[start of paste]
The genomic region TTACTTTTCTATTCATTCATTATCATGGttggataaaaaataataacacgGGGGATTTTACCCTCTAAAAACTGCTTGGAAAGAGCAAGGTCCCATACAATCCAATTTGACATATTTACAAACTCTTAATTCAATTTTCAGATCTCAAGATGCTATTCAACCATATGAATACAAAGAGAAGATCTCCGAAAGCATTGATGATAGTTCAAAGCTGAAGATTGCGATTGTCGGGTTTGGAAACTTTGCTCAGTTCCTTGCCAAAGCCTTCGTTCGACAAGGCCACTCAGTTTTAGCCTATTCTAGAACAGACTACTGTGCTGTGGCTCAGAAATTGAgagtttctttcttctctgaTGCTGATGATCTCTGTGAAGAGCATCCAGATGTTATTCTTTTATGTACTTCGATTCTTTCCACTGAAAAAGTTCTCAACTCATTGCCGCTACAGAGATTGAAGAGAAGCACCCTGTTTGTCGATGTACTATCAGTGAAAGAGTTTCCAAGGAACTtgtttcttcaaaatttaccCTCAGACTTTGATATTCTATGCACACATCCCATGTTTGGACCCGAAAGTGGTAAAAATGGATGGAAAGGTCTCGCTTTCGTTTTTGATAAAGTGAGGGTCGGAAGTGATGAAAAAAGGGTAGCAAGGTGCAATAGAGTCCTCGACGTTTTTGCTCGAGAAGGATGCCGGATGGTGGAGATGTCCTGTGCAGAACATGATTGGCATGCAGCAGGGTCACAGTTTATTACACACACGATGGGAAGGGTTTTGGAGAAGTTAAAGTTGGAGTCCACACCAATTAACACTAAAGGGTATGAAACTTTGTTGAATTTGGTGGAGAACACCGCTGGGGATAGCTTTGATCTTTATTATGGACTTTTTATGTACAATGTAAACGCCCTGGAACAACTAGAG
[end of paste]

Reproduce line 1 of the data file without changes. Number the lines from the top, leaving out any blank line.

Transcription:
The genomic region TTACTTTTCTATTCATTCATTATCATGGttggataaaaaataataacacgGGGGATTTTACCCTCTAAAAACTGCTTGGAAAGAGCAAGGTCCCATACAATCCAATTTGACATATTTACAAACTCTTAATTCAATTTTCAGATCTCAAGATGCTATTCAACCATATGAATACAAAGAGAAGATCTCCGAAAGCATTGATGATAGTTCAAAGCTGAAGATTGCGATTGTCGGGTTTGGAAACTTTGCTCAGTTCCTTGCCAAAGCCTTCGTTCGACAAGGCCACTCAGTTTTAGCCTATTCTAGAACAGACTACTGTGCTGTGGCTCAGAAATTGAgagtttctttcttctctgaTGCTGATGATCTCTGTGAAGAGCATCCAGATGTTATTCTTTTATGTACTTCGATTCTTTCCACTGAAAAAGTTCTCAACTCATTGCCGCTACAGAGATTGAAGAGAAGCACCCTGTTTGTCGATGTACTATCAGTGAAAGAGTTTCCAAGGAACTtgtttcttcaaaatttaccCTCAGACTTTGATATTCTATGCACACATCCCATGTTTGGACCCGAAAGTGGTAAAAATGGATGGAAAGGTCTCGCTTTCGTTTTTGATAAAGTGAGGGTCGGAAGTGATGAAAAAAGGGTAGCAAGGTGCAATAGAGTCCTCGACGTTTTTGCTCGAGAAGGATGCCGGATGGTGGAGATGTCCTGTGCAGAACATGATTGGCATGCAGCAGGGTCACAGTTTATTACACACACGATGGGAAGGGTTTTGGAGAAGTTAAAGTTGGAGTCCACACCAATTAACACTAAAGGGTATGAAACTTTGTTGAATTTGGTGGAGAACACCGCTGGGGATAGCTTTGATCTTTATTATGGACTTTTTATGTACAATGTAAACGCCCTGGAACAACTAGAG